One of my favorite books is David Hackett Fischer’s Albion’s Seed, which I read 20 years ago. In a similar vein is American Nations: A History of the Eleven Rival Regional Cultures of North America, by Colin Woodard. Although I’m only a third of the way through, it’s well on its way to making my all-time top ten book list. Both books tell the stories of the very different peoples who first settled North America – and their very different cultures. Fischer deals with four groups from the British Isles that dominated the early settlement of colonial America. Woodard’s scope expands to include eleven cultures – he calls them “nations” – that comprise the entire continent. Woodard also looks at how those eleven cultures have influenced the United States throughout its history – and how, they are still vying for power and preeminence within the USA.
Of particular interest to me are the two nations of which my family and I have been and are a part: the Deep South and “Greater Appalachia.” Even at my current reading point in the book, it’s obvious that Woodard is not a fan of either – and that may be putting it mildly. I think there’s much more to commend both of these “nations” than Woodard sees or wants to credit. In addition to that bias, Woodard seems to me to occasionally draw simplified, over-generalized conclusions.
But, on the whole, there is much truth to Woodard’s observations – at least about the southern cultures that I know the best. And, he provides some intriguing explanations for the bitter arguments that divide the USA today. As Woodard demonstrates, similar divisions have plagued our country since its inception, and, in fact, are inherent in our cultural DNA.
More to follow as I move through the book.
“Therefore, there is now no condemnation for those in Christ Jesus.” (Paul’s Letter to the Romans, Chapter 8) That’s the bedrock truth that conditions all circumstances, imperatives, and attitudes. But, it doesn’t do away with the question that is present in every situation in which we find ourselves.
That question is, “What is God’s will, right here, right now, in this moment?” But for those “in Christ Jesus,” this question does not carry angst or fear, driving us to worry that we may answer wrongly and miss the mark, or that we may fail to obey rightly; because, in Christ we are exempt from condemnation. So, we can boldly seek the Father’s will and freely act in alignment with His will and the Spirit’s movement even if we are not certain – and how could we be? – of His will and movement.
In the life-is-stranger-than fiction category – several months ago I had read this article in GQ about the Elvis impersonator from Tupelo framed for ricin assault. The article is very funny. All the real-life characters could be straight out of a Tennessee Williams comedy. State representative – and undertaker -Steve Holland could single-handedly carry his own television series. As did the story of the Yarnell forest fire tragedy I mentioned in my last post, this article also made the “Best of 2013” magazine articles list at Longform, sponsored by the Writing Program at the University of Pittsburg.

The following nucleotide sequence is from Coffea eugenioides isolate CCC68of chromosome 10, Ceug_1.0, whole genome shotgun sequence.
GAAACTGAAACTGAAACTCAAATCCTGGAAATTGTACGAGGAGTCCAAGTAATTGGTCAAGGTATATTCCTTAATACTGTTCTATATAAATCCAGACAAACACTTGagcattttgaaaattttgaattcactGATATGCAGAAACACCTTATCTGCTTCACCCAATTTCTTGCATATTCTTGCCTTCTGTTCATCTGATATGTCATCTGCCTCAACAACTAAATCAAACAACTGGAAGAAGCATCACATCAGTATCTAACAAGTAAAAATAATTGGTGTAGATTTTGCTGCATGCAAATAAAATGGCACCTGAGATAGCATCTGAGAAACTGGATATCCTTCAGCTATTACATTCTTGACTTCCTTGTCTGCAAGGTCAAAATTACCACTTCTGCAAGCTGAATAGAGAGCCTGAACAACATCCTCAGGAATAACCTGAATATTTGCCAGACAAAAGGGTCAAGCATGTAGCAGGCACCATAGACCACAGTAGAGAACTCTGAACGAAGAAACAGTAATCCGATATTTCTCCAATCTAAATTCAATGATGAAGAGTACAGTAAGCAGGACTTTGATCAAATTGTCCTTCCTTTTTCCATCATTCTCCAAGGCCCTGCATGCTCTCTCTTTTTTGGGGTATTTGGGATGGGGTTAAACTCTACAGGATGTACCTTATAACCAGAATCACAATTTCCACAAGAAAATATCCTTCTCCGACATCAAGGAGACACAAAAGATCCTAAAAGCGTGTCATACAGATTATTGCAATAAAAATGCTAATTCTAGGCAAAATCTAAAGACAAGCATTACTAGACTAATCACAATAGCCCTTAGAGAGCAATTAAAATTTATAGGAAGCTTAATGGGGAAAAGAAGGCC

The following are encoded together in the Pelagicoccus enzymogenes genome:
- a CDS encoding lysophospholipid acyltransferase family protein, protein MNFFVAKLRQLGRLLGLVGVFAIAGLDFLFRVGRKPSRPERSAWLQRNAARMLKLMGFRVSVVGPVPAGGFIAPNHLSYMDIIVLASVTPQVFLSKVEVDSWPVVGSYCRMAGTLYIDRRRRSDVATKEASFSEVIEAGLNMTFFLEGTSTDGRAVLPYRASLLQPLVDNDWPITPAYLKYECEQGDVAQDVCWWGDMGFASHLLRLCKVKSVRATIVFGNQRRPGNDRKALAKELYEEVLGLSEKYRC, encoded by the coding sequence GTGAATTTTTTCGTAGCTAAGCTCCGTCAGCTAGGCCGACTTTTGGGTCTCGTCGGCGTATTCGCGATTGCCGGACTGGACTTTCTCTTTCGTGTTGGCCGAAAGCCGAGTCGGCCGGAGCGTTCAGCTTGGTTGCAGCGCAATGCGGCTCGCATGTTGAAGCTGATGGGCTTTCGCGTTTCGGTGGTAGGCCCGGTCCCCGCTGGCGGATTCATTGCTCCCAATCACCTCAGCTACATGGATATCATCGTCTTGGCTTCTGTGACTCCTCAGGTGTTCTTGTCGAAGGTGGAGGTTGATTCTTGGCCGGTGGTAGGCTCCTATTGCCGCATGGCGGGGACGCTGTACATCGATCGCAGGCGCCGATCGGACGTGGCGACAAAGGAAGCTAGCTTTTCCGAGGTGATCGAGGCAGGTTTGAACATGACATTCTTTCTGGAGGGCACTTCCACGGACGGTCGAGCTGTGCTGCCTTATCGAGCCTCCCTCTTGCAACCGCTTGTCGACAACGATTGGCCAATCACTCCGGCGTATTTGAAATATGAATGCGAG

Thanks to my friend who sent me this link to Longform, sponsored by the Writing Program at the University of Pittsburg, which lists their picks for the best magazine articles of 2013. My first click was to The True Story of the Yarnell Fire in Outside Magazine. I’ve been intrigued by forest fire fighters and the dangers they face for about 15 years ever since I read Norman Maclean’s book Young Men and Fire about the Montana Mann Gulch burnover. It’s one of my favorite books of all time. The Yarnell article has a link to a great site with present day photos and annotations of Mann Gulch. Dick Gordon of “The Story” did an interview with smokejumper Bob Sallee, one of the only survivors of the Mann Gulch burnover. Sallee tells an amazing story.
There are three different “world pictures” jostling for market share in America, according to Ross Douthat: biblical, spiritual, secular. Douthat cleverly uses the Christmas story as a touch point for examining and describing each. I think this is as accurate a description as any. My guess at the currently popularity of each is that “spiritual” leads the pack and continues to gain ground with Joe and Jane American. In second place, but losing ground is the traditional “biblical” view of the world. And in last place but growing, and having a much larger influence on our culture than its number of adherents (and already in first place among the intelligentsia) is the “secular” way of looking at the world. It’s worth reading the article for how Douthat contrasts the spiritual and biblical views. There’s some overlap. But, ultimately the spiritual view rejects the historical and particular elements that are at the core of the biblical view.